The Battle of the “R” Word

Valentines 2013 - Kindergarten

The “R” word is one of those words that, if you know someone with cognitive delays, you instinctively cringe the second you see it, read it or hear it. If you are not close to someone with cognitive delays, my guess is you speak it, read it or hear it, and it passes right by without a single thought. If you are part of the latter group, you might even be asking what the heck the “R” word is.  Google it…I can’t bring myself to type it.

That is the battle of removing the “R” word from our vocabulary.  The word is used by bullies and casual users alike. Whether the use of the word is intended to wound or simply as way to express someone’s “uncool” actions, it causes damage.

Some of you are nodding your heads in agreement at the above sentence, and some of you are shaking your heads in disagreement. Its just a word, how can it cause damage when its not even intended to?

I’m so glad you asked! Allow me to explain: When the “R” word is directed at someone, whether jokingly or hurtfully, it is being implied that person is no smarter than someone with cognitive delays. That statement automatically puts a label on these individuals, and diminishes their value as a person to one that is stupid and worthless. Yes, words have that power. Why do you think stereotypes are so difficult to overcome?

The only way to overcome a stereotype is education. I can scream, beg, and plead with people not to use the word, but unless they have an understanding why, they will walk away shaking their heads and telling me to get over it already.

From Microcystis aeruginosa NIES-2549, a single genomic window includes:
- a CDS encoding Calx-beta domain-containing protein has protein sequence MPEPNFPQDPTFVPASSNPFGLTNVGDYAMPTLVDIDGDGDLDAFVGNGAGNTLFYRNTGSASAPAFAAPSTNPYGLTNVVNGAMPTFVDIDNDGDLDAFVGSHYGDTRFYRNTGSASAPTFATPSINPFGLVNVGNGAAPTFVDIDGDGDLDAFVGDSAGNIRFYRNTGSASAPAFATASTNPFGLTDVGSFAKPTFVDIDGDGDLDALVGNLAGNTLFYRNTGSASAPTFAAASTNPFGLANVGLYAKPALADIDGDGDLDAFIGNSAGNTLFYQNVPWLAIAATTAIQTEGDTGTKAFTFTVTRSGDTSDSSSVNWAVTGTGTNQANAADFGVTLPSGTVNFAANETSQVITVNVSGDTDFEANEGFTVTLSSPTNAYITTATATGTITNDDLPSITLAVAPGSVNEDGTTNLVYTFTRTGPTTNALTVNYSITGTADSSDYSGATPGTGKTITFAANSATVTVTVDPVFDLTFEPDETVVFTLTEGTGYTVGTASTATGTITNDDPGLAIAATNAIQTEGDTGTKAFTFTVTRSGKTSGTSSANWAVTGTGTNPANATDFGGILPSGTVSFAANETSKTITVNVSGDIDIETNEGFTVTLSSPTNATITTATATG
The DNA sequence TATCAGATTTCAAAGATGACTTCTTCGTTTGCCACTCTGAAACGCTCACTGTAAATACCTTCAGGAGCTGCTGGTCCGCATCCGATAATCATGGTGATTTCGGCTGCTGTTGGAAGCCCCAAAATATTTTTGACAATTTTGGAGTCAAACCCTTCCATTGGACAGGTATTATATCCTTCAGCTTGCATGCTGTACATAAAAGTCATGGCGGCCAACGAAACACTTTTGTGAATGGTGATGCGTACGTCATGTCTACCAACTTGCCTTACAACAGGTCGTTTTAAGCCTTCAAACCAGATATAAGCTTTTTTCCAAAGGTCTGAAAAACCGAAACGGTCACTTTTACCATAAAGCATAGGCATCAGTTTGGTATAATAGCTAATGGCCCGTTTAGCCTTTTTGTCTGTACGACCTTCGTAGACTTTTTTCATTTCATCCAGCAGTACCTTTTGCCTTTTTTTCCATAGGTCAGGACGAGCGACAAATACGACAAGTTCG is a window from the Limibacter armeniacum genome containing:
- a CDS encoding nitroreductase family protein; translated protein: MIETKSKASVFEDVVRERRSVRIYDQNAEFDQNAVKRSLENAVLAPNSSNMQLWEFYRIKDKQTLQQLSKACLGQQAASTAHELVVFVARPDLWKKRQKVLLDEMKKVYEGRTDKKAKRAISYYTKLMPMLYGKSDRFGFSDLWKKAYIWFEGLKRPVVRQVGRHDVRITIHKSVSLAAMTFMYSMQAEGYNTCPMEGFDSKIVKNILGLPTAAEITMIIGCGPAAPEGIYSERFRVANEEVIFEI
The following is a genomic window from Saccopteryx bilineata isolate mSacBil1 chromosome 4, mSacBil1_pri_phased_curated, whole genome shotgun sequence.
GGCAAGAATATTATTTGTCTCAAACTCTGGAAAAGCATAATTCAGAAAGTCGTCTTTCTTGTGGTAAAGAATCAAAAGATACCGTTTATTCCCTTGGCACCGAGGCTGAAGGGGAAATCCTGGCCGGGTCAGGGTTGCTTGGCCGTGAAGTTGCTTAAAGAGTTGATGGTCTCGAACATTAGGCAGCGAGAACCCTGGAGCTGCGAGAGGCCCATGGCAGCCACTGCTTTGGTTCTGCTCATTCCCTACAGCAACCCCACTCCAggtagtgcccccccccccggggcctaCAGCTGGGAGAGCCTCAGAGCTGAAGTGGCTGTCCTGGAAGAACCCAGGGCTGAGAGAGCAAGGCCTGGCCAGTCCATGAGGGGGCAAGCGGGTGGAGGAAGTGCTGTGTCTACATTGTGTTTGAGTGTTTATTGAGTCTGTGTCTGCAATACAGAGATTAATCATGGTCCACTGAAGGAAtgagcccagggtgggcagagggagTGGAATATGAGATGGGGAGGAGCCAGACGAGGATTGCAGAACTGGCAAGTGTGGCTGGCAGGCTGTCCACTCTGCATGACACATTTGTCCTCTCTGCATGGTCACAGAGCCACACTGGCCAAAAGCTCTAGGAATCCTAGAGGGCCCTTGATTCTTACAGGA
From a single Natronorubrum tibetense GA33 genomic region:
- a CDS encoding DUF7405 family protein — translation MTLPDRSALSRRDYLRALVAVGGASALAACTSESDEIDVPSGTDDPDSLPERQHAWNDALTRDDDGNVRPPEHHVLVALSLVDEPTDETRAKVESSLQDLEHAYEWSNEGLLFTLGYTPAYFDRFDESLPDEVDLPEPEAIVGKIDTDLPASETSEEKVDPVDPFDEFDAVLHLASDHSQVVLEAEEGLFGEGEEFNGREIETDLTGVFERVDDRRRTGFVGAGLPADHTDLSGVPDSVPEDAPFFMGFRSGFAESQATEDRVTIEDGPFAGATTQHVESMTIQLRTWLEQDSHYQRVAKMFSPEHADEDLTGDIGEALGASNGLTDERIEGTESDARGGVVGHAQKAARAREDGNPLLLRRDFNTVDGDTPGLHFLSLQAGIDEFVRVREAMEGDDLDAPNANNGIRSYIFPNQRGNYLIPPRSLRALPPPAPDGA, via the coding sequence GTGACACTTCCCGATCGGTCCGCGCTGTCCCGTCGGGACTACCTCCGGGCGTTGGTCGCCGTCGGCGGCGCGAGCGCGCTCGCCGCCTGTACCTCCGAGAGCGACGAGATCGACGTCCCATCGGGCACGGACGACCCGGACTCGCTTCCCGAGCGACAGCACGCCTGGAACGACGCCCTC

Not so long ago, people with Down syndrome, and others with cognitive delays, were institutionalized. That was very common, and though parents may have been torn over the decision, they allowed the doctors to tell them this was the best. It was “normal.”

How did that change? Education. Some parents actually had to argue with their doctors to keep their children home. Once home, these pioneering parents raised their child right along with their typically developing children(so sad that a parent should be called a pioneer just because they have chosen to raise their own child). Shocking news….these kids thrived! This awareness spread, and now our kids with cognitive delays hold jobs, go to college, get married, the sky’s the limit. Our kids are now productive members of society with fulfilling lives all thanks to these brave parents that ignored the stereotypes.

I’m not here to regulate people’s lives, and censor vocabularies. I’m here to educate and create awareness of why this word is hurtful. Please understand, our children with cognitive delays have a label slapped on them the day they are born, and they have to overcome these stereotypes having done nothing to deserve them. We parents and teachers watch how hard our children have to work for the things that typically developing children take for granted. They have lots of hurdles to jump, and I don’t see it as too much to ask to remove this one label by choosing another word.

If you still are not convinced, do yourself a favor and spend a few hours with a Young Adult Program for people with special needs. You will see, firsthand, how hard these people work to do what we do so easily. And they are so proud and have such pride in their accomplishments. Why use a word that pigeon holes them when an alternative word could easily replace it?

The new R word being proposed is Respect. How very appropriate. That word has no battle to it, it simply speaks the truth.

Respectfully submitted,

Christie

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